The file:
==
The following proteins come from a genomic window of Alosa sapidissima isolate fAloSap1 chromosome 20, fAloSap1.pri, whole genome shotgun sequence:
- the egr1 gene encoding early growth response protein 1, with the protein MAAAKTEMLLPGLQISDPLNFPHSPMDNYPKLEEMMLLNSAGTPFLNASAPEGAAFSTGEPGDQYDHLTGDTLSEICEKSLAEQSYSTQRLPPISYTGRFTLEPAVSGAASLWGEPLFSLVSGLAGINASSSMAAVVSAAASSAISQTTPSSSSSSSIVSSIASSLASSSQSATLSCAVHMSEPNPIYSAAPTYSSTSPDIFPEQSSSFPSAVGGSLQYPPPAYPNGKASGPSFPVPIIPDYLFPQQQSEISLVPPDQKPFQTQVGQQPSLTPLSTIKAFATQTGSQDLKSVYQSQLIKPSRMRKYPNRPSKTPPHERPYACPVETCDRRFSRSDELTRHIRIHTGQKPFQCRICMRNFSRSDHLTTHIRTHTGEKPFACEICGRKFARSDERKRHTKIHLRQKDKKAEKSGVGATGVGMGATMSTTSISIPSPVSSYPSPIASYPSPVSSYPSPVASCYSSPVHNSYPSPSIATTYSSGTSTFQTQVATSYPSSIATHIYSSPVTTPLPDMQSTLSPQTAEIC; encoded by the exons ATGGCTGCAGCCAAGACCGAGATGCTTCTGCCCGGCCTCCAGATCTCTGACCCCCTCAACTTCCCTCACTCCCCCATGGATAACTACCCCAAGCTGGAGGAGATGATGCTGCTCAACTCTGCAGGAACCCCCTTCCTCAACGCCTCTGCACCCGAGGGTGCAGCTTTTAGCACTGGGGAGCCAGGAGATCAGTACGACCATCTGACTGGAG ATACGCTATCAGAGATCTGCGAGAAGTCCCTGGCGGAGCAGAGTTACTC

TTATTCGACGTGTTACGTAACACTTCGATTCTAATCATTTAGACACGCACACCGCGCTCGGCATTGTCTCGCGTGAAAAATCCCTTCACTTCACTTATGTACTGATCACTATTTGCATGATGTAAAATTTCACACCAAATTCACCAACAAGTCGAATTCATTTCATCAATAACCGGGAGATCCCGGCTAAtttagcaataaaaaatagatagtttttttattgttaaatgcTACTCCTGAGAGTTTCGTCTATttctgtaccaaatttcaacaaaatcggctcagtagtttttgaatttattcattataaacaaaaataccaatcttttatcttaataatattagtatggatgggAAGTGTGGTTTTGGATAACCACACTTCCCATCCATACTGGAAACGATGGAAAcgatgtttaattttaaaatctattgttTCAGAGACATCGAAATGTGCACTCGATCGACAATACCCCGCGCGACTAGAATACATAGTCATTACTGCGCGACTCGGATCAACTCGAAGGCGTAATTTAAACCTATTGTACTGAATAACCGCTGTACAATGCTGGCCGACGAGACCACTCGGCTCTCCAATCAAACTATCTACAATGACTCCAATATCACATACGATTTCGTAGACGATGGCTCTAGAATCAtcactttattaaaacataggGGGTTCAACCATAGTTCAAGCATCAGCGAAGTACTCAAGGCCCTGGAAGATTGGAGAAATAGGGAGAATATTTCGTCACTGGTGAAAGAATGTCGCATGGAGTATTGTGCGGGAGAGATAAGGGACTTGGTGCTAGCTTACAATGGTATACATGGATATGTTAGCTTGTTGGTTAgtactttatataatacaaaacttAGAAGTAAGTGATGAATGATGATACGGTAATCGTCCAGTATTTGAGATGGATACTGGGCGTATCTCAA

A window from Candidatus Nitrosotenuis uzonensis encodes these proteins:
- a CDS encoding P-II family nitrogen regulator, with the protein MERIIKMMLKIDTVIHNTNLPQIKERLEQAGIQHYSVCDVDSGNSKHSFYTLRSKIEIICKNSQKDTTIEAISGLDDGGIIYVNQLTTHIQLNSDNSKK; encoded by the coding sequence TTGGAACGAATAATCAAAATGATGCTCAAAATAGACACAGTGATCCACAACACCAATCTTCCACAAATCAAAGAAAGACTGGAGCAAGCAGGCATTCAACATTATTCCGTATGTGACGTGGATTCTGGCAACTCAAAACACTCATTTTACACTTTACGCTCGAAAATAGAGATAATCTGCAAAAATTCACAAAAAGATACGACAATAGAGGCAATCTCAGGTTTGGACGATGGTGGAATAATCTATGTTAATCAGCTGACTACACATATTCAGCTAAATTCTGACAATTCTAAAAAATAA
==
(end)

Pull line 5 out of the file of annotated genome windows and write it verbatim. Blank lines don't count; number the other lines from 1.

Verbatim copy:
- a CDS encoding P-II family nitrogen regulator, with the protein MERIIKMMLKIDTVIHNTNLPQIKERLEQAGIQHYSVCDVDSGNSKHSFYTLRSKIEIICKNSQKDTTIEAISGLDDGGIIYVNQLTTHIQLNSDNSKK; encoded by the coding sequence TTGGAACGAATAATCAAAATGATGCTCAAAATAGACACAGTGATCCACAACACCAATCTTCCACAAATCAAAGAAAGACTGGAGCAAGCAGGCATTCAACATTATTCCGTATGTGACGTGGATTCTGGCAACTCAAAACACTCATTTTACACTTTACGCTCGAAAATAGAGATAATCTGCAAAAATTCACAAAAAGATACGACAATAGAGGCAATCTCAGGTTTGGACGATGGTGGAATAATCTATGTTAATCAGCTGACTACACATATTCAGCTAAATTCTGACAATTCTAAAAAATAA